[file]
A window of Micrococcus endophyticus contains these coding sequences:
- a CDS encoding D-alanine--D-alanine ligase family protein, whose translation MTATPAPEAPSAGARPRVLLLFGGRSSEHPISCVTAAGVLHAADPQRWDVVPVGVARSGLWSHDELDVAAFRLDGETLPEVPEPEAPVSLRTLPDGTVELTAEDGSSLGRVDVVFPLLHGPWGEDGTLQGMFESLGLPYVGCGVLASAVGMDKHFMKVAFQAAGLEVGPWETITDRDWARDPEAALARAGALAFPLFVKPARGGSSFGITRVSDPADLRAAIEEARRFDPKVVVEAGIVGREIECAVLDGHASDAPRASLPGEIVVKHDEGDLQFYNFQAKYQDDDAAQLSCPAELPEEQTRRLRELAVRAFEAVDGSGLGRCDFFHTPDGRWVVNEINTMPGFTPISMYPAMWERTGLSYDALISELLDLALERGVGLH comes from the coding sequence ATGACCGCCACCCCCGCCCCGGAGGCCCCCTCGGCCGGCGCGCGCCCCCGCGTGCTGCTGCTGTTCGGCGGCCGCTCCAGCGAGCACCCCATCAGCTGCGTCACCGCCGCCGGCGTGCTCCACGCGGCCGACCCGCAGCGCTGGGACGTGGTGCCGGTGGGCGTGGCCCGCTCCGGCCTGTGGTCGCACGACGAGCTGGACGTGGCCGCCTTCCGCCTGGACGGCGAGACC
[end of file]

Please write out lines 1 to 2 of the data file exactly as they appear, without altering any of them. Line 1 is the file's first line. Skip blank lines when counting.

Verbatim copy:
A window of Micrococcus endophyticus contains these coding sequences:
- a CDS encoding D-alanine--D-alanine ligase family protein, whose translation MTATPAPEAPSAGARPRVLLLFGGRSSEHPISCVTAAGVLHAADPQRWDVVPVGVARSGLWSHDELDVAAFRLDGETLPEVPEPEAPVSLRTLPDGTVELTAEDGSSLGRVDVVFPLLHGPWGEDGTLQGMFESLGLPYVGCGVLASAVGMDKHFMKVAFQAAGLEVGPWETITDRDWARDPEAALARAGALAFPLFVKPARGGSSFGITRVSDPADLRAAIEEARRFDPKVVVEAGIVGREIECAVLDGHASDAPRASLPGEIVVKHDEGDLQFYNFQAKYQDDDAAQLSCPAELPEEQTRRLRELAVRAFEAVDGSGLGRCDFFHTPDGRWVVNEINTMPGFTPISMYPAMWERTGLSYDALISELLDLALERGVGLH comes from the coding sequence ATGACCGCCACCCCCGCCCCGGAGGCCCCCTCGGCCGGCGCGCGCCCCCGCGTGCTGCTGCTGTTCGGCGGCCGCTCCAGCGAGCACCCCATCAGCTGCGTCACCGCCGCCGGCGTGCTCCACGCGGCCGACCCGCAGCGCTGGGACGTGGTGCCGGTGGGCGTGGCCCGCTCCGGCCTGTGGTCGCACGACGAGCTGGACGTGGCCGCCTTCCGCCTGGACGGCGAGACC